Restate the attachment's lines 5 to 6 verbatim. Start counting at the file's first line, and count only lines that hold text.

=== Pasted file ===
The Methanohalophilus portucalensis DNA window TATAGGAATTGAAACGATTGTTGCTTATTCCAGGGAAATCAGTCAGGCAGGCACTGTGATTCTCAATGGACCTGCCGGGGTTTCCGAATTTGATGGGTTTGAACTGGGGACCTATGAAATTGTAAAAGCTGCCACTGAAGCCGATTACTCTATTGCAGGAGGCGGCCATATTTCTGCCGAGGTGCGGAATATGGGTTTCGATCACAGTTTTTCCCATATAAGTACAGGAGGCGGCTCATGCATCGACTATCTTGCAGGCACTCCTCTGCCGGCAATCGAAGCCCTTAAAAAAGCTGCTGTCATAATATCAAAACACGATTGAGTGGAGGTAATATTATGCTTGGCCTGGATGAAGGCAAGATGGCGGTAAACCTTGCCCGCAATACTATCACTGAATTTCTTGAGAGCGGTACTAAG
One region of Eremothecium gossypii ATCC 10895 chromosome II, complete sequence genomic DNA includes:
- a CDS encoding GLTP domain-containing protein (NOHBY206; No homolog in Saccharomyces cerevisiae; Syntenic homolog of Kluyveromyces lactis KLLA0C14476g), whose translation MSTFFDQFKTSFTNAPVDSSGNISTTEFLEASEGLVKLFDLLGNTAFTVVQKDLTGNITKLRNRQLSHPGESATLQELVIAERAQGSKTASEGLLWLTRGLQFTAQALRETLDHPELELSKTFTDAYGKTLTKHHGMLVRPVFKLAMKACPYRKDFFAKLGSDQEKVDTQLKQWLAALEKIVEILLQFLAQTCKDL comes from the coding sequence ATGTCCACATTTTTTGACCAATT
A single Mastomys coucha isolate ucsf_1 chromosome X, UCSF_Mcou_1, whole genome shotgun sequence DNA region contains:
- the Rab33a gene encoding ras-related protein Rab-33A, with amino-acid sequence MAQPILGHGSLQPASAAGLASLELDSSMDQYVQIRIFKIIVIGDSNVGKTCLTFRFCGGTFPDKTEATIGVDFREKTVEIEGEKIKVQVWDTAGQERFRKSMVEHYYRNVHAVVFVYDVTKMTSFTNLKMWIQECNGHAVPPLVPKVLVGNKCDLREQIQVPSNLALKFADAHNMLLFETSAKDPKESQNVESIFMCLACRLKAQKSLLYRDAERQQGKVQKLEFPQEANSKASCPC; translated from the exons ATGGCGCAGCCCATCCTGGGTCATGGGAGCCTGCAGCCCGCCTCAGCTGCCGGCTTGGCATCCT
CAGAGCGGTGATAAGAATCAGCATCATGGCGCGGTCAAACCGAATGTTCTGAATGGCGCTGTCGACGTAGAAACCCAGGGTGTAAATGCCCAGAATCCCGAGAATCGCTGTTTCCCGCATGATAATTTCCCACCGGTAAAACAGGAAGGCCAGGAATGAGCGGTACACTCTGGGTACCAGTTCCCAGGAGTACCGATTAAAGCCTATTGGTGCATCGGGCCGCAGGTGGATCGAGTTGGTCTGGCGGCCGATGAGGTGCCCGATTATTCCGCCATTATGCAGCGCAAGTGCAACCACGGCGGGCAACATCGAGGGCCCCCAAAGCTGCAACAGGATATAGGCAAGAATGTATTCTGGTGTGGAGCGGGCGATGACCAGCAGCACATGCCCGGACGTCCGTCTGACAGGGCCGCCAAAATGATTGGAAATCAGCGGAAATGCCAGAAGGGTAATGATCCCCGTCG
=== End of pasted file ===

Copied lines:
- the Rab33a gene encoding ras-related protein Rab-33A, with amino-acid sequence MAQPILGHGSLQPASAAGLASLELDSSMDQYVQIRIFKIIVIGDSNVGKTCLTFRFCGGTFPDKTEATIGVDFREKTVEIEGEKIKVQVWDTAGQERFRKSMVEHYYRNVHAVVFVYDVTKMTSFTNLKMWIQECNGHAVPPLVPKVLVGNKCDLREQIQVPSNLALKFADAHNMLLFETSAKDPKESQNVESIFMCLACRLKAQKSLLYRDAERQQGKVQKLEFPQEANSKASCPC; translated from the exons ATGGCGCAGCCCATCCTGGGTCATGGGAGCCTGCAGCCCGCCTCAGCTGCCGGCTTGGCATCCT
CAGAGCGGTGATAAGAATCAGCATCATGGCGCGGTCAAACCGAATGTTCTGAATGGCGCTGTCGACGTAGAAACCCAGGGTGTAAATGCCCAGAATCCCGAGAATCGCTGTTTCCCGCATGATAATTTCCCACCGGTAAAACAGGAAGGCCAGGAATGAGCGGTACACTCTGGGTACCAGTTCCCAGGAGTACCGATTAAAGCCTATTGGTGCATCGGGCCGCAGGTGGATCGAGTTGGTCTGGCGGCCGATGAGGTGCCCGATTATTCCGCCATTATGCAGCGCAAGTGCAACCACGGCGGGCAACATCGAGGGCCCCCAAAGCTGCAACAGGATATAGGCAAGAATGTATTCTGGTGTGGAGCGGGCGATGACCAGCAGCACATGCCCGGACGTCCGTCTGACAGGGCCGCCAAAATGATTGGAAATCAGCGGAAATGCCAGAAGGGTAATGATCCCCGTCG